The market is pricing in a good payroll number as it reverses pessimism over North Korea
Late Monday afternoon I was watching a business news station. The panel was discussing the implications of a North Korea missile being fired (they were still trying to confirm the rumor that it had occurred). There was talk of a limit down opening to the E-mini S&P (the news broke during the daily afternoon pause of trading). They were right about sharp selling on the open but the bearish tone was quickly forgotten by tax reform talk. Even a 500-year flood couldn't deter the fiscal policy bulls. By Thursday's close all of this week's bearish headlines had been forgotten.
Treasury Futures Markets
Treasuries are moving higher WITH stocks. This doesn't feel right.
Something doesn't feel right in the Treasury market. Economic news has been positive, stocks have been roaring, bonds and notes are lofty in respect to technical analysis, and the Fed is in the midst of a rate hike campaign. Aside from bullish seasonals, it is hard to come up with a good reason to be bullish the longer-end of the Treasury curve (5-year notes and above).
Also, you've likely been hearing about the flattening yield curve. Yields on longer dated maturities have dropped this year while the yields on shorter maturities have gone up.
Theory suggests that a flat yield curve is suggesting a sluggish economy going forward because a flattened curve hinders banks profits and their willingness to lend. Also, it is a sign the markets are expecting little growth. After all, if they were expecting robust growth they would expect more premium for holding longer-dated maturities.
There are two sides to the story. Many believe this time is different because the lower rates are the result of manipulative central bank policy, rather than natural market rates. Accordingly, the short end of the curve has slightly normalized while the long end simply hasn't (yet).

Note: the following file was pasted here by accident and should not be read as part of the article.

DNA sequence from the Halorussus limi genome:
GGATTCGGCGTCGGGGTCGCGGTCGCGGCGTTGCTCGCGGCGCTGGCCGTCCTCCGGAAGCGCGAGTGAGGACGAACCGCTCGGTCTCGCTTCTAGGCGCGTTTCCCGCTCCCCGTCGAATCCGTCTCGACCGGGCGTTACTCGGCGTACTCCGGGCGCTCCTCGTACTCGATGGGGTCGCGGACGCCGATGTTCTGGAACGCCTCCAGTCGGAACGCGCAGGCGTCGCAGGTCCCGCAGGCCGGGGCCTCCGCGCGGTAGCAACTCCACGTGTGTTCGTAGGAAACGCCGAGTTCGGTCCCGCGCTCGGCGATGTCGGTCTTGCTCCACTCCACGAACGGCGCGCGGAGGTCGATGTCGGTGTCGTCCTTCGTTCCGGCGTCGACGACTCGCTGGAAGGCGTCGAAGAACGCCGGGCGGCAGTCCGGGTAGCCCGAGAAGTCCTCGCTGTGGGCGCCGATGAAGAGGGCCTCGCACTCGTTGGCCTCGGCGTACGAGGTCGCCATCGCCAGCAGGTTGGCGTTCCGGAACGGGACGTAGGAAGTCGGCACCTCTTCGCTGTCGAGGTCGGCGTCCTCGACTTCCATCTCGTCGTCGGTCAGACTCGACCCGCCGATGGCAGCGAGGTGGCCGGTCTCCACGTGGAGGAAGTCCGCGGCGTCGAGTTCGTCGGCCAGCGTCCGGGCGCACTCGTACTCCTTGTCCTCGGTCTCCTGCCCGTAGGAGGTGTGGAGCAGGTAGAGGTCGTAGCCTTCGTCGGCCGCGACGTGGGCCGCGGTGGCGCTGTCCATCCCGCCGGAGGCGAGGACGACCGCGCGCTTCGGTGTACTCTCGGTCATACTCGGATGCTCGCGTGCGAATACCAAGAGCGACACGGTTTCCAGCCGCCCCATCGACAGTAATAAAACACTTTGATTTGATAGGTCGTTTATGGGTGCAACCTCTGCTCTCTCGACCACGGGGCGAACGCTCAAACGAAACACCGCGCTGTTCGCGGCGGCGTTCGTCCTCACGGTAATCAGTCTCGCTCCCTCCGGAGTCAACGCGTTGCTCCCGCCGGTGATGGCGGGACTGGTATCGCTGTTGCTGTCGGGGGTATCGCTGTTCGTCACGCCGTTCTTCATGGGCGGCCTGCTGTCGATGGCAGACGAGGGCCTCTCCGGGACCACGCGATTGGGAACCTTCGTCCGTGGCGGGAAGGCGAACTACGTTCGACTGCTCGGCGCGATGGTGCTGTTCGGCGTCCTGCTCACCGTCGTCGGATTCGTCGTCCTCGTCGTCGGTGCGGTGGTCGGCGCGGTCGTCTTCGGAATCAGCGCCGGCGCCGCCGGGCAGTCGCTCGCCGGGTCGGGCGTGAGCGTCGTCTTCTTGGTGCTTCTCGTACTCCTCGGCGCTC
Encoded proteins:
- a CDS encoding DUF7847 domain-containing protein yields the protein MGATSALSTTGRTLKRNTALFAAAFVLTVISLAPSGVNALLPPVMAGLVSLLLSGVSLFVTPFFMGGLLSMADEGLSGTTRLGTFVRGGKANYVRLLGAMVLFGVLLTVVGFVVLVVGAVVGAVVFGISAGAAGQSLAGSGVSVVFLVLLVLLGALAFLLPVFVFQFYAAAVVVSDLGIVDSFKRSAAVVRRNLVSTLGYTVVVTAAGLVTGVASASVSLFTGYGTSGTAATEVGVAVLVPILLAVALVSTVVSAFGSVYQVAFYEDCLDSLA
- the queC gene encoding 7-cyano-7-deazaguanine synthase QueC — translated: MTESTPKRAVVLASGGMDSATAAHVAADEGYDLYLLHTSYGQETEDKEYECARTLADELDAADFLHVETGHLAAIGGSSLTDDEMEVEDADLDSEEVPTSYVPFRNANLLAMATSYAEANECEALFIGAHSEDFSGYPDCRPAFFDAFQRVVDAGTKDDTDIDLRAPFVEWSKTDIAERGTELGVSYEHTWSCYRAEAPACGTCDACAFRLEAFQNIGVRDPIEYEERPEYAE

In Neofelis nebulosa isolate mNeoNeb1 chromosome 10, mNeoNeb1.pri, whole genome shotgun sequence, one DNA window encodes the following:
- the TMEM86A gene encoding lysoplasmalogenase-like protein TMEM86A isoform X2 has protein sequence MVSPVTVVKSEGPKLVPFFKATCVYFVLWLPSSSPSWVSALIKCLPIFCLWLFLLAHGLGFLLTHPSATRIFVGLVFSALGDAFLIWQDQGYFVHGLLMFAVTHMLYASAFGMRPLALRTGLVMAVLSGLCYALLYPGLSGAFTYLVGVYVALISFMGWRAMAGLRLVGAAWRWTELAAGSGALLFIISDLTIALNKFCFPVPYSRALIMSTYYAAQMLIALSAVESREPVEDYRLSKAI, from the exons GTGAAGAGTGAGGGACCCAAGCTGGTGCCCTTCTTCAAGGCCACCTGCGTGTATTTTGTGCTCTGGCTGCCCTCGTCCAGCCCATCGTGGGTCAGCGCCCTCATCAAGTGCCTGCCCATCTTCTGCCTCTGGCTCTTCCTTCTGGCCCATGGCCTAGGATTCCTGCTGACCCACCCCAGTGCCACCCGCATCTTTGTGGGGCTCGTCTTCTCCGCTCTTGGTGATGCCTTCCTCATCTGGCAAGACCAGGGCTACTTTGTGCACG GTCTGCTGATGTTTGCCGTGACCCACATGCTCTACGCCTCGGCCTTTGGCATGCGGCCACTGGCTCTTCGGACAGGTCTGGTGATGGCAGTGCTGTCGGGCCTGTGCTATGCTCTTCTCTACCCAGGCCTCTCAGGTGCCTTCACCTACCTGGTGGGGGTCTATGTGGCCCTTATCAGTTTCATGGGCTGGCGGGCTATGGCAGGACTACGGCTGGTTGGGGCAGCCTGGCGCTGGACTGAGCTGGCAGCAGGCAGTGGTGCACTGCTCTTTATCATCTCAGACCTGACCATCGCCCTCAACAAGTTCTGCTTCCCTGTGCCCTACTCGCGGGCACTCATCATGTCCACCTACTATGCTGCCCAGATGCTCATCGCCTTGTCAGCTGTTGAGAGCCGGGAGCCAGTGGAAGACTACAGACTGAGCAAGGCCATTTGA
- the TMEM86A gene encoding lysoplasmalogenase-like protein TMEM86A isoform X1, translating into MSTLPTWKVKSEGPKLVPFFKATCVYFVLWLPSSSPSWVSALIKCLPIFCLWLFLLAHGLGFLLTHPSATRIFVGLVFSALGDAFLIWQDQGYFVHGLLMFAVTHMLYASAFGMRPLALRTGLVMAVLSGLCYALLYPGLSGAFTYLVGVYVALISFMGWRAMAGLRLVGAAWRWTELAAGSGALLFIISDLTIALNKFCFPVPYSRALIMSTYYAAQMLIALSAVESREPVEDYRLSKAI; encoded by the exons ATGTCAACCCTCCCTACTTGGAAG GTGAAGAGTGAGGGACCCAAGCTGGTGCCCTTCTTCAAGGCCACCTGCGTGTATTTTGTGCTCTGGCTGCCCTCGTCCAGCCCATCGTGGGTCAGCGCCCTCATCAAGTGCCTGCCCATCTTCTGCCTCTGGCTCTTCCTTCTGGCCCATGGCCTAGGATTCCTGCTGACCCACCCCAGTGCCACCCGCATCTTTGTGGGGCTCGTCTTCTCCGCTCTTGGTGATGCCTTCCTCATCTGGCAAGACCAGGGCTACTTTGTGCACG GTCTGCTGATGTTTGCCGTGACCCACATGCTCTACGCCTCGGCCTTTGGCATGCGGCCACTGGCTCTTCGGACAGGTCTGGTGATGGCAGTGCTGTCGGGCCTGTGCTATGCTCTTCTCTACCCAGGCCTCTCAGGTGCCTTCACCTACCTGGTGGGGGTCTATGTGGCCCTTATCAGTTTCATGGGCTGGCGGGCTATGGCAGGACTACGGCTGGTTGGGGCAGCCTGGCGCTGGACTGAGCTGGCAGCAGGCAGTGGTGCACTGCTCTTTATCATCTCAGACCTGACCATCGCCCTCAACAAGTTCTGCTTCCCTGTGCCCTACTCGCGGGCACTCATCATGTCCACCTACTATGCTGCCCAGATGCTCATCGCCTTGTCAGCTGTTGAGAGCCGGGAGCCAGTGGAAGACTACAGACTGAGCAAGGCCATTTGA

In any case, there are some odd things brewing in Treasuries and we have a feeling the 10-year note and 30-year bond are getting toppy. To normalize the curve, either the short-end needs to see lower yields or the long-end needs higher rates. We are leaning toward the latter.
Treasury Futures Market Analysis
**Bond Futures Market Consensus:** We are looking to get bearish on a rally. Support and resistance below are based on the December contract.
**Technical Support:** ZB : 154'07, and 152'13 ZN: 126'10, and 125'19
**Technical Resistance:** ZB: 156'14 and 157'0 ZN: 127'11 and 127'18
Stock Index Futures
The E-mini S&P 500 futures contract is making up for lost time.
In our view, it will be difficult to curtail the momentum in the short run. Unless, of course, the payroll report is a nightmare. In the meantime, the charts are pointing toward 2486 and potentially even 2503.
If the payroll report combined with light volume manages to force prices toward 2500, it might be a good place for the bears to consider taking action.
Stock Index Futures Market Ideas
**E-mini S&P Futures Market Consensus:**
The ES has clearly broken above 2460, we suspect the short squeeze and price chasing will put prices into the 2503ish price range.
**Technical Support:** 2460, 2423, 2415, and 2404
**Technical Resistance:** 2475, 2486, and 2503
E-mini S&P Futures Day Trading Ideas
**These are counter-trend entry ideas, the more distant the level the more reliable but the less likely to get filled**
ES Day Trade Sell Levels: 2474, 2486, and 2503
ES Day Trade Buy Levels: 2453, 2441, 2434, 2420, and 2414
In other commodity futures and options markets....
May 5 - Buy August e-mini S&P 2000 puts for 5.75 ($287.50).
June 29 - Sell September euro 118 call near 38 ticks.
July 19 - Sell the December e-mini S&P futures contract near 2462 and sell a 2460 put against it to provide a healthy upside hedge.
July 27 - Roll $1.18 September euro calls into lopsided strangles using 2 of the September $1.20 calls and 1 September $1.145 put.